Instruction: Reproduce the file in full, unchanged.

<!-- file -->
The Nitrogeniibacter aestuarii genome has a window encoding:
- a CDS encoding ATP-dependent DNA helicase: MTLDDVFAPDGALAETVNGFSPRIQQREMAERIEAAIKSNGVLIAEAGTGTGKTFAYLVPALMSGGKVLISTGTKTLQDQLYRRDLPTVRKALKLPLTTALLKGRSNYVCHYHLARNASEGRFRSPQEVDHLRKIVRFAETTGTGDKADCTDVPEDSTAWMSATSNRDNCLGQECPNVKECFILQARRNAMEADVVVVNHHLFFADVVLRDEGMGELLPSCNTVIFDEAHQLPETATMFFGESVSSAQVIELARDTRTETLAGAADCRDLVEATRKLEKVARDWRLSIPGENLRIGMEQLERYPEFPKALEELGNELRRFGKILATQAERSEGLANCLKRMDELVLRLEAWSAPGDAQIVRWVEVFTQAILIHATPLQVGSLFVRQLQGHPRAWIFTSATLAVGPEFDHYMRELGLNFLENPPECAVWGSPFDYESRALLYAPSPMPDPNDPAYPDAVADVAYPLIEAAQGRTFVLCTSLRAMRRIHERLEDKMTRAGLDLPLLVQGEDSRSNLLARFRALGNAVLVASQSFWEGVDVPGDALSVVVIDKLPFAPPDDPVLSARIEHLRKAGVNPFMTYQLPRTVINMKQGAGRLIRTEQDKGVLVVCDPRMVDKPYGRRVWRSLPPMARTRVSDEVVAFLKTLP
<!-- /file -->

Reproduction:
The Nitrogeniibacter aestuarii genome has a window encoding:
- a CDS encoding ATP-dependent DNA helicase: MTLDDVFAPDGALAETVNGFSPRIQQREMAERIEAAIKSNGVLIAEAGTGTGKTFAYLVPALMSGGKVLISTGTKTLQDQLYRRDLPTVRKALKLPLTTALLKGRSNYVCHYHLARNASEGRFRSPQEVDHLRKIVRFAETTGTGDKADCTDVPEDSTAWMSATSNRDNCLGQECPNVKECFILQARRNAMEADVVVVNHHLFFADVVLRDEGMGELLPSCNTVIFDEAHQLPETATMFFGESVSSAQVIELARDTRTETLAGAADCRDLVEATRKLEKVARDWRLSIPGENLRIGMEQLERYPEFPKALEELGNELRRFGKILATQAERSEGLANCLKRMDELVLRLEAWSAPGDAQIVRWVEVFTQAILIHATPLQVGSLFVRQLQGHPRAWIFTSATLAVGPEFDHYMRELGLNFLENPPECAVWGSPFDYESRALLYAPSPMPDPNDPAYPDAVADVAYPLIEAAQGRTFVLCTSLRAMRRIHERLEDKMTRAGLDLPLLVQGEDSRSNLLARFRALGNAVLVASQSFWEGVDVPGDALSVVVIDKLPFAPPDDPVLSARIEHLRKAGVNPFMTYQLPRTVINMKQGAGRLIRTEQDKGVLVVCDPRMVDKPYGRRVWRSLPPMARTRVSDEVVAFLKTLP